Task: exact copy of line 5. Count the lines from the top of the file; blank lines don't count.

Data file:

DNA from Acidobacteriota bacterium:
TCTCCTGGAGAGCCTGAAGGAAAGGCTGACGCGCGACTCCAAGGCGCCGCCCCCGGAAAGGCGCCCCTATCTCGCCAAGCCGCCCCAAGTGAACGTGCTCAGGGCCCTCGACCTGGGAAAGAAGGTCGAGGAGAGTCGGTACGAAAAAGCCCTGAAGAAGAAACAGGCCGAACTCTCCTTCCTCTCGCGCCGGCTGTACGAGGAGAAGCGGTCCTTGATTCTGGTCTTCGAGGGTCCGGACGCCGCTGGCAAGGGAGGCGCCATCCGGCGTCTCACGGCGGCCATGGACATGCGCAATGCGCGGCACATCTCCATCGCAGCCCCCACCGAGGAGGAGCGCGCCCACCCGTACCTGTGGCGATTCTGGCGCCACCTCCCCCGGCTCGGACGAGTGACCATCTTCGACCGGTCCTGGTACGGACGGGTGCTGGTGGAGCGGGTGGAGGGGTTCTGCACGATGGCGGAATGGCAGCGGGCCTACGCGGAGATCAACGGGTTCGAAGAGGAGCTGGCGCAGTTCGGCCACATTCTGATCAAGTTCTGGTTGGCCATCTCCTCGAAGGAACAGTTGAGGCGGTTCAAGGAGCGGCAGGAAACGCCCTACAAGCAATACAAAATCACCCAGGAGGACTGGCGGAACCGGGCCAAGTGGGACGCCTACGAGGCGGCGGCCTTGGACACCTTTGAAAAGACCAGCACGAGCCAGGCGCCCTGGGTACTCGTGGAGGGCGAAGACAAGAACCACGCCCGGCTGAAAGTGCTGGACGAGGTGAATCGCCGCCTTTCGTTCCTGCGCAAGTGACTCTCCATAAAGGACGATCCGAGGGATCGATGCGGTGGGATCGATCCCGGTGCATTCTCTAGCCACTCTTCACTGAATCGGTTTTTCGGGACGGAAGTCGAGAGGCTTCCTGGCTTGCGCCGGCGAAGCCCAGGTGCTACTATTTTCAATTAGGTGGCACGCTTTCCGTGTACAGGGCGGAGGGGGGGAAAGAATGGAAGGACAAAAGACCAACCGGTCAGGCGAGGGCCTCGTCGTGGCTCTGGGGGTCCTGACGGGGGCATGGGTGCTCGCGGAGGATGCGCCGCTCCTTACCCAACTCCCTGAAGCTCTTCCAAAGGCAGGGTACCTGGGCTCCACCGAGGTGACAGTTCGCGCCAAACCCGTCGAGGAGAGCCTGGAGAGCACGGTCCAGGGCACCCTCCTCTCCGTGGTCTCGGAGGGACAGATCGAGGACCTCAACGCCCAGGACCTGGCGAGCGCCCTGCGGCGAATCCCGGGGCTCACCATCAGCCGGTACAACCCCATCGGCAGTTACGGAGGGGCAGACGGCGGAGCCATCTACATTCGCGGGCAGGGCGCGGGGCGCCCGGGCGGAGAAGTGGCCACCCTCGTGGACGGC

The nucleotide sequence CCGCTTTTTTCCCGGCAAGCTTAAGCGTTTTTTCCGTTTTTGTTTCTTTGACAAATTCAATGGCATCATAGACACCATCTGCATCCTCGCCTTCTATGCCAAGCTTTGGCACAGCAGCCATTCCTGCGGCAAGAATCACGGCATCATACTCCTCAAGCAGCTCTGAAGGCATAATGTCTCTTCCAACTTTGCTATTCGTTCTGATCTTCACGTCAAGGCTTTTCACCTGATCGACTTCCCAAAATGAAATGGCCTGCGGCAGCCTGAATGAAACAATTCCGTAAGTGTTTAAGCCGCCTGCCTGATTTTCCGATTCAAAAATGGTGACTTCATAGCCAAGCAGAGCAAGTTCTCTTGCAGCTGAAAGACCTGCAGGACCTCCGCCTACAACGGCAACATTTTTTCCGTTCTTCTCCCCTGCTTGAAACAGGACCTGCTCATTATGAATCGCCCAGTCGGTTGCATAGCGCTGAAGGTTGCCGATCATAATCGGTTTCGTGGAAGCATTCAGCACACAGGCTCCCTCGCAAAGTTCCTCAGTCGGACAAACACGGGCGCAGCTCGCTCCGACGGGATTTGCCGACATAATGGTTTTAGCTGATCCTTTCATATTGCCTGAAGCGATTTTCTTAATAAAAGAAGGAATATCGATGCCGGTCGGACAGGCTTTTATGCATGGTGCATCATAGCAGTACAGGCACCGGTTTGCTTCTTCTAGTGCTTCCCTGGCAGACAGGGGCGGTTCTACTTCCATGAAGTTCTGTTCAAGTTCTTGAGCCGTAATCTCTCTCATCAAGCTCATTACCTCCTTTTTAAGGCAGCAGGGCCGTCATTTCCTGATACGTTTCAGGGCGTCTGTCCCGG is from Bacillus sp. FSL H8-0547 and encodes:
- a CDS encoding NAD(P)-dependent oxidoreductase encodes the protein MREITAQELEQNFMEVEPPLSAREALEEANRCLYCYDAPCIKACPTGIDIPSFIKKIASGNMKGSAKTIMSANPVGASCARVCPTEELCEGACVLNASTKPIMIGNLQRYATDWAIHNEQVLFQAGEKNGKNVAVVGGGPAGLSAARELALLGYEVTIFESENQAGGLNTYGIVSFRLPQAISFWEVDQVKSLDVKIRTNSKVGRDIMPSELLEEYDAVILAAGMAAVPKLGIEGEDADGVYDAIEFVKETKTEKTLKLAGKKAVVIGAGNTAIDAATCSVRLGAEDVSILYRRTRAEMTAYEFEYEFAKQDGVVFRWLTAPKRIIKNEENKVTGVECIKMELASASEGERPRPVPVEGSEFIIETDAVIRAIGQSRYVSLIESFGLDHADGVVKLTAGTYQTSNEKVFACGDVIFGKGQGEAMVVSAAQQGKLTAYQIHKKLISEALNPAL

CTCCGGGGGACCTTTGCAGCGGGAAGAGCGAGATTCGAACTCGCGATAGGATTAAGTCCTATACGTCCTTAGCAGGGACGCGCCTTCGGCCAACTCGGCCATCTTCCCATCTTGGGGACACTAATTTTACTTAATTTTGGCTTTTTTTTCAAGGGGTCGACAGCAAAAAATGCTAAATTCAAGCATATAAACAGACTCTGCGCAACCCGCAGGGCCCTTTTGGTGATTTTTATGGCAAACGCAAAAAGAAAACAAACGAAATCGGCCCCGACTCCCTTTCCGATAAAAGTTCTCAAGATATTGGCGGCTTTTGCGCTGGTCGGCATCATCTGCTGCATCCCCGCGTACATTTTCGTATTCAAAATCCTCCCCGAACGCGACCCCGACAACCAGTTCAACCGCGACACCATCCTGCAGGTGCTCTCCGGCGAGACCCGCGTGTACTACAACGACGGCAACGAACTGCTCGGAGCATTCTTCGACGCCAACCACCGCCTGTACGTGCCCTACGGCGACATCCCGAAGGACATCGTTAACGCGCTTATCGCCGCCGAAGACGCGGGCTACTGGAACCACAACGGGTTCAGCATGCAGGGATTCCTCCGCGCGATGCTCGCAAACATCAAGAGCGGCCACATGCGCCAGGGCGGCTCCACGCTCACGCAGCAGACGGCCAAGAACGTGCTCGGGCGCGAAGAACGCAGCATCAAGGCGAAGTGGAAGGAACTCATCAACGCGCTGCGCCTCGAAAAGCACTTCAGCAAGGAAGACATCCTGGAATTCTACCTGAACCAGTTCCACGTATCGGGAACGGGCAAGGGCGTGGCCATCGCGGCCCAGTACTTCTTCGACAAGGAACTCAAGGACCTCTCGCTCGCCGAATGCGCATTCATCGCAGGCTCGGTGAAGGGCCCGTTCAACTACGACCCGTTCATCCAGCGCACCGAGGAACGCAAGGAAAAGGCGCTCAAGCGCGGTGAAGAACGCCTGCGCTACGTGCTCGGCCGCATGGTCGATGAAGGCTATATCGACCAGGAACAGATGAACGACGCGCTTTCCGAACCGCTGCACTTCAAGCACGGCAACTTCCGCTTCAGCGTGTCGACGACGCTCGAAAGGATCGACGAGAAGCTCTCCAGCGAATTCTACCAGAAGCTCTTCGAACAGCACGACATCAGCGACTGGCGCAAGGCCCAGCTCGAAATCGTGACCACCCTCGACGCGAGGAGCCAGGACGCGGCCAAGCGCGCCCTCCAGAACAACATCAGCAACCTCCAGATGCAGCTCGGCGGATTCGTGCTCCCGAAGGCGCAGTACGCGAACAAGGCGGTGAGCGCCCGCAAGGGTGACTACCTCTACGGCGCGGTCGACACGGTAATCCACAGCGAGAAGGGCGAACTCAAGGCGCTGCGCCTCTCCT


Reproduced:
CTCCGGGGGACCTTTGCAGCGGGAAGAGCGAGATTCGAACTCGCGATAGGATTAAGTCCTATACGTCCTTAGCAGGGACGCGCCTTCGGCCAACTCGGCCATCTTCCCATCTTGGGGACACTAATTTTACTTAATTTTGGCTTTTTTTTCAAGGGGTCGACAGCAAAAAATGCTAAATTCAAGCATATAAACAGACTCTGCGCAACCCGCAGGGCCCTTTTGGTGATTTTTATGGCAAACGCAAAAAGAAAACAAACGAAATCGGCCCCGACTCCCTTTCCGATAAAAGTTCTCAAGATATTGGCGGCTTTTGCGCTGGTCGGCATCATCTGCTGCATCCCCGCGTACATTTTCGTATTCAAAATCCTCCCCGAACGCGACCCCGACAACCAGTTCAACCGCGACACCATCCTGCAGGTGCTCTCCGGCGAGACCCGCGTGTACTACAACGACGGCAACGAACTGCTCGGAGCATTCTTCGACGCCAACCACCGCCTGTACGTGCCCTACGGCGACATCCCGAAGGACATCGTTAACGCGCTTATCGCCGCCGAAGACGCGGGCTACTGGAACCACAACGGGTTCAGCATGCAGGGATTCCTCCGCGCGATGCTCGCAAACATCAAGAGCGGCCACATGCGCCAGGGCGGCTCCACGCTCACGCAGCAGACGGCCAAGAACGTGCTCGGGCGCGAAGAACGCAGCATCAAGGCGAAGTGGAAGGAACTCATCAACGCGCTGCGCCTCGAAAAGCACTTCAGCAAGGAAGACATCCTGGAATTCTACCTGAACCAGTTCCACGTATCGGGAACGGGCAAGGGCGTGGCCATCGCGGCCCAGTACTTCTTCGACAAGGAACTCAAGGACCTCTCGCTCGCCGAATGCGCATTCATCGCAGGCTCGGTGAAGGGCCCGTTCAACTACGACCCGTTCATCCAGCGCACCGAGGAACGCAAGGAAAAGGCGCTCAAGCGCGGTGAAGAACGCCTGCGCTACGTGCTCGGCCGCATGGTCGATGAAGGCTATATCGACCAGGAACAGATGAACGACGCGCTTTCCGAACCGCTGCACTTCAAGCACGGCAACTTCCGCTTCAGCGTGTCGACGACGCTCGAAAGGATCGACGAGAAGCTCTCCAGCGAATTCTACCAGAAGCTCTTCGAACAGCACGACATCAGCGACTGGCGCAAGGCCCAGCTCGAAATCGTGACCACCCTCGACGCGAGGAGCCAGGACGCGGCCAAGCGCGCCCTCCAGAACAACATCAGCAACCTCCAGATGCAGCTCGGCGGATTCGTGCTCCCGAAGGCGCAGTACGCGAACAAGGCGGTGAGCGCCCGCAAGGGTGACTACCTCTACGGCGCGGTCGACACGGTAATCCACAGCGAGAAGGGCGAACTCAAGGCGCTGCGCCTCTCCT